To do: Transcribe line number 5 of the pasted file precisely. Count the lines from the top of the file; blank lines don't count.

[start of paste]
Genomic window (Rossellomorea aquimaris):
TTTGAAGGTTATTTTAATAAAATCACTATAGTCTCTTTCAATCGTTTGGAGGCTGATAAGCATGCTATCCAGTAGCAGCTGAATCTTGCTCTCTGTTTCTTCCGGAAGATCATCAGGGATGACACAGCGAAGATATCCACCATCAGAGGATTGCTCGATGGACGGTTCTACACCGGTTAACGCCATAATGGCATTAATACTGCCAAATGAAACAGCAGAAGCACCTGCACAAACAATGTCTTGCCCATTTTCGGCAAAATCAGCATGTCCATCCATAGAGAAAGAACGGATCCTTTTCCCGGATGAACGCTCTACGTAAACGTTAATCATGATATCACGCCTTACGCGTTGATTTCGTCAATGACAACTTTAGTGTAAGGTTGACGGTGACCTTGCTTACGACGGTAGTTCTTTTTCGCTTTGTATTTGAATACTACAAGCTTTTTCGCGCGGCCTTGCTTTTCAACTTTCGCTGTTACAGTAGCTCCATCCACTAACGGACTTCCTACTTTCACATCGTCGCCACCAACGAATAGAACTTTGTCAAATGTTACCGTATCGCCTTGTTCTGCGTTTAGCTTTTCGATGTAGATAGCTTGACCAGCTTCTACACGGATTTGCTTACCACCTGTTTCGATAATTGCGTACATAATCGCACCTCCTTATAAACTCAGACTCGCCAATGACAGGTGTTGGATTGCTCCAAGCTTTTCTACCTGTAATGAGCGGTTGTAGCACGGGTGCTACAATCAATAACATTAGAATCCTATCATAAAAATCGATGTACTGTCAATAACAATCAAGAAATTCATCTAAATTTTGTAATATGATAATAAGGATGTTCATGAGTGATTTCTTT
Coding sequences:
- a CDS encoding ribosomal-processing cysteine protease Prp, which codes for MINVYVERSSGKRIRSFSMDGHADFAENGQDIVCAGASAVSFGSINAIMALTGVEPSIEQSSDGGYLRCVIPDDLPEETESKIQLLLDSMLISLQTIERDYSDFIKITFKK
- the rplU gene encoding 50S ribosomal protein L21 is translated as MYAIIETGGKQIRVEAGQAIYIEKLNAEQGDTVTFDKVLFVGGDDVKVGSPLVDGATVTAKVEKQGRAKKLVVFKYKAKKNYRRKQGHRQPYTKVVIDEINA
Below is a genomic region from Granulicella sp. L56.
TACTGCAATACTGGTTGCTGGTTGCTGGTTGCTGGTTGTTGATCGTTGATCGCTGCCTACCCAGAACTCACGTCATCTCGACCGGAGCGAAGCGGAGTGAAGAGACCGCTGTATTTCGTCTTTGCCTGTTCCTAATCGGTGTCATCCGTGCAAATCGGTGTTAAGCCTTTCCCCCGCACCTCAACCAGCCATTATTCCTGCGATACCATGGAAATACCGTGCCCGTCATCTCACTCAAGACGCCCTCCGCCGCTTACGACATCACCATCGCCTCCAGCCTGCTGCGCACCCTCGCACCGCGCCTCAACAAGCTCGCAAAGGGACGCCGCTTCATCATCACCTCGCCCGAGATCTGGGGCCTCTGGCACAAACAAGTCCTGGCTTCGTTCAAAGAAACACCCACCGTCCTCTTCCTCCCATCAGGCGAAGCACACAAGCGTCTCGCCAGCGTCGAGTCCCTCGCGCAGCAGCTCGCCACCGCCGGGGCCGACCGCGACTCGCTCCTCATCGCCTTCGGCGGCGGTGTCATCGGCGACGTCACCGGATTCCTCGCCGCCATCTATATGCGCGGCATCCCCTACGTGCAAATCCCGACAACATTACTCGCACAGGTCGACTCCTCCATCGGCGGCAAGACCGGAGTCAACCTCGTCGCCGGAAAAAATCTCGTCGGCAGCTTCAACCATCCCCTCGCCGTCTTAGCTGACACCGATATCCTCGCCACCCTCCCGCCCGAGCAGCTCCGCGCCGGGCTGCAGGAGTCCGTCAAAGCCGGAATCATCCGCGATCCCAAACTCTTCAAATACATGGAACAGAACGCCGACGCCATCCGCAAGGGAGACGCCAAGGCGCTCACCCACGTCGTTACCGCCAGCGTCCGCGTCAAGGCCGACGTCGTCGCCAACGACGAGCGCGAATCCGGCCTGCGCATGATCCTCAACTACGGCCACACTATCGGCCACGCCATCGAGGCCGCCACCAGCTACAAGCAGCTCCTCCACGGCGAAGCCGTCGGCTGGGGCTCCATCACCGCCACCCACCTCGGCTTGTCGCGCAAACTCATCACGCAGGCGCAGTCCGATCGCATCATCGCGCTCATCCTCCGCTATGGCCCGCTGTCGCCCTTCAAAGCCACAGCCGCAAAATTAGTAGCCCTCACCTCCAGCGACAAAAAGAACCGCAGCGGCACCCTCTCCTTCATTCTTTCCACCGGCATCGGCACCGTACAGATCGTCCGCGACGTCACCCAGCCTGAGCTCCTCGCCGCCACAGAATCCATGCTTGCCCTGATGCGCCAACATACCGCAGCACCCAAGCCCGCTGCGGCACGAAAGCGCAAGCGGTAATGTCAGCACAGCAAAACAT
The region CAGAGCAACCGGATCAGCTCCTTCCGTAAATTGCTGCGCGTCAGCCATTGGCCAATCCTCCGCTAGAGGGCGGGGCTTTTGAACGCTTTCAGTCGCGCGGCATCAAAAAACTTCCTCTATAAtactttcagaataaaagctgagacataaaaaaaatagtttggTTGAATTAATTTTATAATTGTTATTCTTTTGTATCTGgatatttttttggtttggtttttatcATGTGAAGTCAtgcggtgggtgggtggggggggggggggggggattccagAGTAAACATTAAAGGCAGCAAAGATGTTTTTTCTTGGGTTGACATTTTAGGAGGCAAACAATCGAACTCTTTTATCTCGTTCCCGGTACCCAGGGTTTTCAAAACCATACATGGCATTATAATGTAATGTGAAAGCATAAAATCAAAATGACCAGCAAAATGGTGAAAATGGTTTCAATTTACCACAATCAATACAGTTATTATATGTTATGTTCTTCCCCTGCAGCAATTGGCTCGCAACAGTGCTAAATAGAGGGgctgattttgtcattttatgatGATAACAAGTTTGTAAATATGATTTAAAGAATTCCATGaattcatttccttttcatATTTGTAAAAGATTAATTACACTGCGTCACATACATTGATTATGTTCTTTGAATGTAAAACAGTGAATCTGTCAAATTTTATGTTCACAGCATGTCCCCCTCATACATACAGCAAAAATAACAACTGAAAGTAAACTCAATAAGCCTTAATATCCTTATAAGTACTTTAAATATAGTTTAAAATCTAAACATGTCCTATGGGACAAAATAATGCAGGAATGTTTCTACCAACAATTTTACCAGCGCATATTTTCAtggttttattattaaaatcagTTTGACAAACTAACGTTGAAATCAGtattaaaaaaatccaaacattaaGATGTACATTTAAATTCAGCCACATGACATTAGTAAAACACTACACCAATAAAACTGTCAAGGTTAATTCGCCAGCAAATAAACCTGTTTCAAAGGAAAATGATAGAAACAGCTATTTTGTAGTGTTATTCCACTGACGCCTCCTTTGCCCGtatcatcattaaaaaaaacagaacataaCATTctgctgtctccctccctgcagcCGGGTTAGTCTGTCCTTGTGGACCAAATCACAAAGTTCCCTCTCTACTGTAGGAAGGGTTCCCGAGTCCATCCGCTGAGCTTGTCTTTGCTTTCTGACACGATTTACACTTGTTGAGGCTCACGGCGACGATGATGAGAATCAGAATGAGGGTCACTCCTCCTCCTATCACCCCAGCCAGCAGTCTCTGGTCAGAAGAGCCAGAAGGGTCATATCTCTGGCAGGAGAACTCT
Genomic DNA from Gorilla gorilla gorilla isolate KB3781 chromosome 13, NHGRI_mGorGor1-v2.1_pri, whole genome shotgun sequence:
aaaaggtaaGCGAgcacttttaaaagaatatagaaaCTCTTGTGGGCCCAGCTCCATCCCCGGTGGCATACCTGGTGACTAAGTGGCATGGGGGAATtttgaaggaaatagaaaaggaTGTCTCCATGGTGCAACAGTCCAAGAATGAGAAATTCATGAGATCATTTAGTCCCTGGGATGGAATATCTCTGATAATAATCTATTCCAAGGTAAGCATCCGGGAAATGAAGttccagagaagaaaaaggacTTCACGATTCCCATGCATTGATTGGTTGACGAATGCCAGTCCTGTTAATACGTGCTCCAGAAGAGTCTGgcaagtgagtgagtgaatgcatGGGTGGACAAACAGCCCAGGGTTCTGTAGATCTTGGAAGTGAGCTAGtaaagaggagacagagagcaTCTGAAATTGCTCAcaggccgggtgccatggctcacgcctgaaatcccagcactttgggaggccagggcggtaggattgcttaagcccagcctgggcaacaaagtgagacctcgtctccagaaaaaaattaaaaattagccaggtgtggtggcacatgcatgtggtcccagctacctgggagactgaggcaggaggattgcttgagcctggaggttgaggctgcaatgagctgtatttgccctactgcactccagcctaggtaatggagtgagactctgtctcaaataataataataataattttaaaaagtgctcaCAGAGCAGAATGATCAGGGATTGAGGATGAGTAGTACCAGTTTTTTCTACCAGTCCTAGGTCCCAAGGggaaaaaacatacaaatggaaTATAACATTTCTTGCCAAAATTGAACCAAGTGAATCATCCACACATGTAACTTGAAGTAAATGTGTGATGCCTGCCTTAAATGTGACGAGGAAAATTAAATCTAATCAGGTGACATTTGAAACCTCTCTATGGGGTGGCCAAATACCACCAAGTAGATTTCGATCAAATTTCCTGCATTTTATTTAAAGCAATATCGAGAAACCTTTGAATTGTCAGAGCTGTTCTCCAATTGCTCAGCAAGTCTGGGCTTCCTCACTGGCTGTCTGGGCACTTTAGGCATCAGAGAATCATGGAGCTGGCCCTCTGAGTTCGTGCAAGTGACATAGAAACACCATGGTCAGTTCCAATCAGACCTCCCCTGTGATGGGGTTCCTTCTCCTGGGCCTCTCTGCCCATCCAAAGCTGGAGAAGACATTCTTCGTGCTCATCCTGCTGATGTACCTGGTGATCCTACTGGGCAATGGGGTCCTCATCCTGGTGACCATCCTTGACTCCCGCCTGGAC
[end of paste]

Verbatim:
- the rplU gene encoding 50S ribosomal protein L21 is translated as MYAIIETGGKQIRVEAGQAIYIEKLNAEQGDTVTFDKVLFVGGDDVKVGSPLVDGATVTAKVEKQGRAKKLVVFKYKAKKNYRRKQGHRQPYTKVVIDEINA